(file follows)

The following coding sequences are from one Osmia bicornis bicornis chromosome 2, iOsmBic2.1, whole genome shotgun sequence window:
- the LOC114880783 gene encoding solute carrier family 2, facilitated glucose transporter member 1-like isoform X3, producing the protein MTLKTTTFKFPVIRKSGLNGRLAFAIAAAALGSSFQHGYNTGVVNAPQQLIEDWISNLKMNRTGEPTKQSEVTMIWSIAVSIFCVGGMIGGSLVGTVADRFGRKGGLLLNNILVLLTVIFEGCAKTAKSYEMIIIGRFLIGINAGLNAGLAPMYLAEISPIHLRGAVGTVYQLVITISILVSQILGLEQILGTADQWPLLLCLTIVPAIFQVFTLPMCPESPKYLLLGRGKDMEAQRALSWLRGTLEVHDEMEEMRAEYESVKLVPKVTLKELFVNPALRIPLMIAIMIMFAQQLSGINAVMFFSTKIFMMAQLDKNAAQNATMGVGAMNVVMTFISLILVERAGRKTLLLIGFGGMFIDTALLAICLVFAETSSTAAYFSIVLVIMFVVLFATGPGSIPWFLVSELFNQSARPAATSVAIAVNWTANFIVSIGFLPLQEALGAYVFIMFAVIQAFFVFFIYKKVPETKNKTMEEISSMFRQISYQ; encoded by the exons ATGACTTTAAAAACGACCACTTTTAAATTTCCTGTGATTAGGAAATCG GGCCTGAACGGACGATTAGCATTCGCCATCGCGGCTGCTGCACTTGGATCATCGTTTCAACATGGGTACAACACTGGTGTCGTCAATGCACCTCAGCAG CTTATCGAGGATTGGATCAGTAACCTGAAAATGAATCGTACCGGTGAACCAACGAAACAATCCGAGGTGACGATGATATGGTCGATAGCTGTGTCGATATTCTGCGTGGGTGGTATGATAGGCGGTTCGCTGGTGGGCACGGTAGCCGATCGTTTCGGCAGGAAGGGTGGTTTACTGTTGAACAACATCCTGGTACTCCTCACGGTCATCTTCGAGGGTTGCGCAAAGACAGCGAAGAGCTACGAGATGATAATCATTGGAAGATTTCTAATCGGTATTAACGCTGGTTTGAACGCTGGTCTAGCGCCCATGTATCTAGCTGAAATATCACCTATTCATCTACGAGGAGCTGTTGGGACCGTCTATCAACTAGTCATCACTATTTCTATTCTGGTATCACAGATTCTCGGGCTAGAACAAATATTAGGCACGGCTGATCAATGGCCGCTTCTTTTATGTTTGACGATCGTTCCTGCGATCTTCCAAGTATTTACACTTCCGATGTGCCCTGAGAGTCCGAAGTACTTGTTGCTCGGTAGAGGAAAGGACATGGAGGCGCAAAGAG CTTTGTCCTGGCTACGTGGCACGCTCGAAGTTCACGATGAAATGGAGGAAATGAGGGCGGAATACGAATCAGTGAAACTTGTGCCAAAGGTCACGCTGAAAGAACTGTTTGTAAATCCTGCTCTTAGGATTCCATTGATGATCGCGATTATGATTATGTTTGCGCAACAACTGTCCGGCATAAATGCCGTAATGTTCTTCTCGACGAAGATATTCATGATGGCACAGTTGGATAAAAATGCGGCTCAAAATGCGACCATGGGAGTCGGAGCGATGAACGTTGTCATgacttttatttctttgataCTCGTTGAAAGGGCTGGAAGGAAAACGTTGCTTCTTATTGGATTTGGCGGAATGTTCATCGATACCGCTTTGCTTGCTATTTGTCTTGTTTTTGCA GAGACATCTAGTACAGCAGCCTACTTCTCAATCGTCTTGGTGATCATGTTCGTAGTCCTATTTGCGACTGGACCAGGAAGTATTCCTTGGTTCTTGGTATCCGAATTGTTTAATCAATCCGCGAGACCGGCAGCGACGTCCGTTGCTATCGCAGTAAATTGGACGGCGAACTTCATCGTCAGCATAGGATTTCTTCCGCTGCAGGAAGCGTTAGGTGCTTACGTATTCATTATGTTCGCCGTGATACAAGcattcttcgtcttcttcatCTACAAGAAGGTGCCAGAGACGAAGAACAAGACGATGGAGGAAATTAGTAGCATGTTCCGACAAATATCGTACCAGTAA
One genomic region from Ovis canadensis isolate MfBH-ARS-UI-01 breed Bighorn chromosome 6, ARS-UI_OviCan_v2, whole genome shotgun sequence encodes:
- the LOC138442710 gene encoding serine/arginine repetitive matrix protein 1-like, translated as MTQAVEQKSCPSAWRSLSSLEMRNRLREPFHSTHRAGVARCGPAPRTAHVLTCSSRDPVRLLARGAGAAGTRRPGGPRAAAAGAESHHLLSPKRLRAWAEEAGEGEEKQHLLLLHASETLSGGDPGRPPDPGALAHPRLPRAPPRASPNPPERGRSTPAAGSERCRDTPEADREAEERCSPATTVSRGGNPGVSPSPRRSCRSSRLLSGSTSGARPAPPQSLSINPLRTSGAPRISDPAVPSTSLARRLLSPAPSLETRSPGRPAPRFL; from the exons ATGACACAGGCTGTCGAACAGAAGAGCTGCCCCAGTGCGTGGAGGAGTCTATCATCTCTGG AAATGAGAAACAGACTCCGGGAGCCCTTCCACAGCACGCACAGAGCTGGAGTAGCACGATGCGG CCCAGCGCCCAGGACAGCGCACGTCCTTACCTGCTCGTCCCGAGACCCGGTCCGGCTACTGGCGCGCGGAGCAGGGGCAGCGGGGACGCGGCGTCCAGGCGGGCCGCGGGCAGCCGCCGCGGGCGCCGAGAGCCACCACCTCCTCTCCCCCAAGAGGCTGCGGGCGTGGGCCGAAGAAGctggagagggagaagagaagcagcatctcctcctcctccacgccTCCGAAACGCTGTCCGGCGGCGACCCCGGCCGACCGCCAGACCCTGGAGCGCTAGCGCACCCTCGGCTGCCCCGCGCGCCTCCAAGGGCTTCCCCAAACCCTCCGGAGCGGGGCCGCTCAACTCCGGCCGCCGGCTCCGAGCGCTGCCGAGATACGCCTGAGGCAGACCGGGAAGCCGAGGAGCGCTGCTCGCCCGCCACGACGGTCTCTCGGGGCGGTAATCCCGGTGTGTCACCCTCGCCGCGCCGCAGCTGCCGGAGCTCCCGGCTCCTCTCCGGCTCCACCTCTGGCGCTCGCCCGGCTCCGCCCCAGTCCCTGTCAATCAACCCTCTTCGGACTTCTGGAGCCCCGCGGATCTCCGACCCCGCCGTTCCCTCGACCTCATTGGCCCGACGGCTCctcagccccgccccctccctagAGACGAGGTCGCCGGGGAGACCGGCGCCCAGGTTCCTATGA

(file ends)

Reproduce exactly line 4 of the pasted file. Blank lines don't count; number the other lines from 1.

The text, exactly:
- the LOC138442710 gene encoding serine/arginine repetitive matrix protein 1-like, translated as MTQAVEQKSCPSAWRSLSSLEMRNRLREPFHSTHRAGVARCGPAPRTAHVLTCSSRDPVRLLARGAGAAGTRRPGGPRAAAAGAESHHLLSPKRLRAWAEEAGEGEEKQHLLLLHASETLSGGDPGRPPDPGALAHPRLPRAPPRASPNPPERGRSTPAAGSERCRDTPEADREAEERCSPATTVSRGGNPGVSPSPRRSCRSSRLLSGSTSGARPAPPQSLSINPLRTSGAPRISDPAVPSTSLARRLLSPAPSLETRSPGRPAPRFL; from the exons ATGACACAGGCTGTCGAACAGAAGAGCTGCCCCAGTGCGTGGAGGAGTCTATCATCTCTGG AAATGAGAAACAGACTCCGGGAGCCCTTCCACAGCACGCACAGAGCTGGAGTAGCACGATGCGG CCCAGCGCCCAGGACAGCGCACGTCCTTACCTGCTCGTCCCGAGACCCGGTCCGGCTACTGGCGCGCGGAGCAGGGGCAGCGGGGACGCGGCGTCCAGGCGGGCCGCGGGCAGCCGCCGCGGGCGCCGAGAGCCACCACCTCCTCTCCCCCAAGAGGCTGCGGGCGTGGGCCGAAGAAGctggagagggagaagagaagcagcatctcctcctcctccacgccTCCGAAACGCTGTCCGGCGGCGACCCCGGCCGACCGCCAGACCCTGGAGCGCTAGCGCACCCTCGGCTGCCCCGCGCGCCTCCAAGGGCTTCCCCAAACCCTCCGGAGCGGGGCCGCTCAACTCCGGCCGCCGGCTCCGAGCGCTGCCGAGATACGCCTGAGGCAGACCGGGAAGCCGAGGAGCGCTGCTCGCCCGCCACGACGGTCTCTCGGGGCGGTAATCCCGGTGTGTCACCCTCGCCGCGCCGCAGCTGCCGGAGCTCCCGGCTCCTCTCCGGCTCCACCTCTGGCGCTCGCCCGGCTCCGCCCCAGTCCCTGTCAATCAACCCTCTTCGGACTTCTGGAGCCCCGCGGATCTCCGACCCCGCCGTTCCCTCGACCTCATTGGCCCGACGGCTCctcagccccgccccctccctagAGACGAGGTCGCCGGGGAGACCGGCGCCCAGGTTCCTATGA